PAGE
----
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Stepping into scientific roles left vacant during World War I brought gains for women in and out of the laboratory

A Lab of One’s Own: Science and Suffrage in the First World War

Patricia Fara
Oxford University Press
2018
350 pp.
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The ability of war to disrupt gender roles is well established. Amid the chaos of fighting, the enlistment of men, and the need to keep home fires burning, women have historically stepped into roles previously considered masculine domains. In World War I–era Britain, women could be found in a variety of new places, such as the munitions factories and military auxiliaries that have attracted the most attention by scholars to date. Less well known is women’s work in scientific fields. With A Lab of One’s Own, Patricia Fara aims to correct this imbalance, masterfully bringing to light women’s wartime contributions to these areas, as well as their efforts to improve women’s status in both science and society.

During World War I, countless British women designed airplane equipment, invented drugs, tested bombs, studied the effects of tear gas, and cracked codes. They also ran hospitals and science museums and taught at universities. Even seemingly “feminine” fields, such as nutrition, assumed increased importance during the war. As Fara argues, “in wartime, the need to find out why bread goes mouldy was as pressing as the invention of a new explosive.”

Although some women received recognition for their work, many did not, a situation that raises much larger questions about the nature of women’s wartime gains. On the one hand, many enjoyed increased educational and professional opportunities that had not been made available to them before the war. Yet those opportunities were also circumscribed by gender stereotypes and traditional conventions regarding women’s work.

Throughout the war, female scientists were overwhelmingly relegated to the lowest-paid and least-prestigious positions. Much of their work, moreover, involved tasks that were not only tedious but also dangerous, such as in the case of industrial chemists, where women made up almost 90% of their ranks.

Although outright hostility to female scientists seemed to diminish during the war, women continued to be marked as outsiders. Their appearance was routinely scrutinized, and some scientific women also felt pressure to reassure anxious observers of their femininity, as if to offset the masculine nature of their work. The assumption that women in science were temporary participants was made all the more apparent when many male veterans returned to reclaim their jobs.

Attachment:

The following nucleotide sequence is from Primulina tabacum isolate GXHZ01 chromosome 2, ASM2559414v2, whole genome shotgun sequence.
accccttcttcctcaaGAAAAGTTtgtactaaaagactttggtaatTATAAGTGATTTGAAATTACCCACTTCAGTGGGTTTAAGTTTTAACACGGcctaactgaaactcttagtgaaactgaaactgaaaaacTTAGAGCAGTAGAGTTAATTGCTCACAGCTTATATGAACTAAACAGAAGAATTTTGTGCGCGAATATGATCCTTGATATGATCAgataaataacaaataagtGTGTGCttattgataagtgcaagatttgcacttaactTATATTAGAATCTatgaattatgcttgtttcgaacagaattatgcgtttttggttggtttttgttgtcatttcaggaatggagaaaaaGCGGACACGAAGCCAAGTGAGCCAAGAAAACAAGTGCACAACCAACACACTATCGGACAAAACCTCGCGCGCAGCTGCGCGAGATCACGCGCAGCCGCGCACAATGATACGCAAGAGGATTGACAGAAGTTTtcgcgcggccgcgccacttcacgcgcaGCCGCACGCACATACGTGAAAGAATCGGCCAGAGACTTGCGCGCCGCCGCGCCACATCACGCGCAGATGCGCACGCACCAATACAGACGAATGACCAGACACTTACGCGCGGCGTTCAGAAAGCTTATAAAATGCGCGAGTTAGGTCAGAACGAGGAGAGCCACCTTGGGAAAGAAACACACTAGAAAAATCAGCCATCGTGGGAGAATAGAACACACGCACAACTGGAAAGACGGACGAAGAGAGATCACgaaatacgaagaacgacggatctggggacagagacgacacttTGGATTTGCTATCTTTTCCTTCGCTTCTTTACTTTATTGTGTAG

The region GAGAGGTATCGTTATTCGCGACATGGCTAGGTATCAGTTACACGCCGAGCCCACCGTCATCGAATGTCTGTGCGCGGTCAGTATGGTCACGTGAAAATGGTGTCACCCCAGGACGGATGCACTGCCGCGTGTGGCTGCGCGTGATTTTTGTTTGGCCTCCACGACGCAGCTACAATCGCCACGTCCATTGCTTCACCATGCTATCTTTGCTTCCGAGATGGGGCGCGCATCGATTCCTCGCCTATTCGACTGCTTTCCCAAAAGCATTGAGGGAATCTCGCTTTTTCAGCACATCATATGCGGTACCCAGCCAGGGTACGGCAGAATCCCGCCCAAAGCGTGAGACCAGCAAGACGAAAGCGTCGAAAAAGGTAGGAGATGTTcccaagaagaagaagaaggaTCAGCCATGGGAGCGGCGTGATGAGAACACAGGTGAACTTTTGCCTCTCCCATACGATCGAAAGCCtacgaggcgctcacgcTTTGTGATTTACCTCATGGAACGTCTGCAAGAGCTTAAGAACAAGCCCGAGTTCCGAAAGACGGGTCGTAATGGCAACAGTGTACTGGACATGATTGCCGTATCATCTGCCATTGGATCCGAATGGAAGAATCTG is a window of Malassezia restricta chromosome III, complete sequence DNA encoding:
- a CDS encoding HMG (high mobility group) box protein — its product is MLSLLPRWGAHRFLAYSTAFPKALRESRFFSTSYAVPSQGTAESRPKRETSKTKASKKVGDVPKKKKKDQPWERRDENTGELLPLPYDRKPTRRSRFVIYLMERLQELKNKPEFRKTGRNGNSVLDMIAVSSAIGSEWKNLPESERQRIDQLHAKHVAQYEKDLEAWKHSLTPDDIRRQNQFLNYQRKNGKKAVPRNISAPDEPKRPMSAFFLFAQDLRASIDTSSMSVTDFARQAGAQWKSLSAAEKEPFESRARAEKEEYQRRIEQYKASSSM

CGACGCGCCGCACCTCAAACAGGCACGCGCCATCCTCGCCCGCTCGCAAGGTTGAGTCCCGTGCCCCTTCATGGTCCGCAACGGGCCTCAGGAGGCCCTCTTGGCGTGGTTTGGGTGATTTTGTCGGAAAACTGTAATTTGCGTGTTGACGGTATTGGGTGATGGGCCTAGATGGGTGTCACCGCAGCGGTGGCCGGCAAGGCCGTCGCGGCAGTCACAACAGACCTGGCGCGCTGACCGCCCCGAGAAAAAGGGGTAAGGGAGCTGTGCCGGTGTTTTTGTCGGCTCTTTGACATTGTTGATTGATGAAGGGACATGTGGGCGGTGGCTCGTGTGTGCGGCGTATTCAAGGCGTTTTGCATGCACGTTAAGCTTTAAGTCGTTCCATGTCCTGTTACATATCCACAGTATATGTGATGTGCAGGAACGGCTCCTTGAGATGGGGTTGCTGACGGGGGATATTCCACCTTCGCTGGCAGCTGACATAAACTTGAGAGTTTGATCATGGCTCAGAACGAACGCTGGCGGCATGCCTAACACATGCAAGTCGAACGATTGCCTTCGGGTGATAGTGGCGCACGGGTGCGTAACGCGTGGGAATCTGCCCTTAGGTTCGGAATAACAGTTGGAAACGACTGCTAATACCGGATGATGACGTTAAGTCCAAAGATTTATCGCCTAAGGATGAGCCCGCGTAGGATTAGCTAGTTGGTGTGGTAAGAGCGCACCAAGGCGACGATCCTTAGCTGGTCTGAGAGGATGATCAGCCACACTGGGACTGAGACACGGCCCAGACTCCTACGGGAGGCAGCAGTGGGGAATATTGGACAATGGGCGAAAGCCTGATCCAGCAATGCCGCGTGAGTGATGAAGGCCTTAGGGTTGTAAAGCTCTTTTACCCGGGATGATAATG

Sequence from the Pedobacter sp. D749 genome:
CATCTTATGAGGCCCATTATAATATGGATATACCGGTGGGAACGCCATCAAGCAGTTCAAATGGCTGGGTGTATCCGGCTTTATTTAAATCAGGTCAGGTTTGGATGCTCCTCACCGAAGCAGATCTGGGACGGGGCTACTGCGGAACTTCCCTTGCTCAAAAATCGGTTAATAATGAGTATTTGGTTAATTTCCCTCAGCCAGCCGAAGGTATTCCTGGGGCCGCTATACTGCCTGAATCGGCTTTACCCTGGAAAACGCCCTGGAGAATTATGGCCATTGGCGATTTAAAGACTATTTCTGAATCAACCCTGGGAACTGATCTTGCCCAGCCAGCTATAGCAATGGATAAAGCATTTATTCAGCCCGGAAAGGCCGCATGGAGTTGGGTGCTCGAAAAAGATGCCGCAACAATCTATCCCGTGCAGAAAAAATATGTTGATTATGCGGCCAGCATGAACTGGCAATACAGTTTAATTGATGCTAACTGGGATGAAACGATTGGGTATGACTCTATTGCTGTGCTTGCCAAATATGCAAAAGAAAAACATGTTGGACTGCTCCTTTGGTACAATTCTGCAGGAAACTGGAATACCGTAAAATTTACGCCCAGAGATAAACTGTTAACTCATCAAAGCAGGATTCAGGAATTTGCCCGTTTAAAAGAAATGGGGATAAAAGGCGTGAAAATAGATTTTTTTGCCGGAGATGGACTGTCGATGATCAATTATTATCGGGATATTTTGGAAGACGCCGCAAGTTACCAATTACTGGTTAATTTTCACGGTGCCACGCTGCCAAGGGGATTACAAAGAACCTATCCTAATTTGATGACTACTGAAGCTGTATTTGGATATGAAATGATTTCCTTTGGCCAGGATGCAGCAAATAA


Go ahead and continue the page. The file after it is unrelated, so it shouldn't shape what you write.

MARIE STOPES INTERNATIONAL AUSTRALIA/WIKIMEDIA COMMONS

Renowned as a paleontologist, Marie Stopes also championed scientifically sound sex education.

As Fara demonstrates, however, women’s wartime participation was not all for naught. Some were in fact successful in applying their wartime training to postwar careers. Their wartime experiences, coupled with a postwar influx of government money into science, education, and industry, allowed them to enjoy expanded opportunities once again. “They were still not getting their fair share,” Fara concedes, “but at least the cake was larger.”
Others, regardless of whether they remained in scientific fields, found that their self-confidence and expectations had been irrevocably heightened by their participation in wartime science. Compared with the short-term nature of some gains, this transformation was long-lasting.

Some of the most fascinating parts of the book include analyses of women who blended their work and their commitment to women’s rights. During the war, for example, Louisa Garrett Anderson and Flora Murray—who were medical pioneers, suffragettes, and long-term companions—set up a number of hospitals that were staffed entirely by women. Their most famous venture, the Endell Street Hospital in the Bloomsbury section of London, was an explicitly political organization with clear ideological and financial ties to the suffrage movement.

Meanwhile, other scientifically trained women gravitated toward the National Union of Women’s Suffrage Societies (NUWSS), which took on important wartime work. For much of the conflict, the NUWSS assumed the role of a patriotic employment agency, which involved, among other things, training women to carry out scientific and technical jobs usually held by men. Unfortunately, despite figuring prominently in the title, suffrage does not get as much attention as one might expect in A Lab of One’s Own. More of these stories would have enriched the book.

As Fara is careful to note, the degree to which women’s wartime contributions influenced the 1918 decision to grant suffrage to women over 30 (subject to other restrictions) is the subject of much debate. What can be said with more certainty is that “public opinion was nudged towards approving female suffrage” in recognition of women’s work.

Perhaps a more important issue, though, is the role that suffrage played in improving women’s status. Many professional women viewed the vote as the first step in a much longer battle. For them, being paid, promoted, and respected in their fields was just as, if not more, important. Indeed, these concerns remain pressing ones today.

About the author

The reviewer is in the Department of History, Christopher Newport University, Newport News, VA 23606, USA.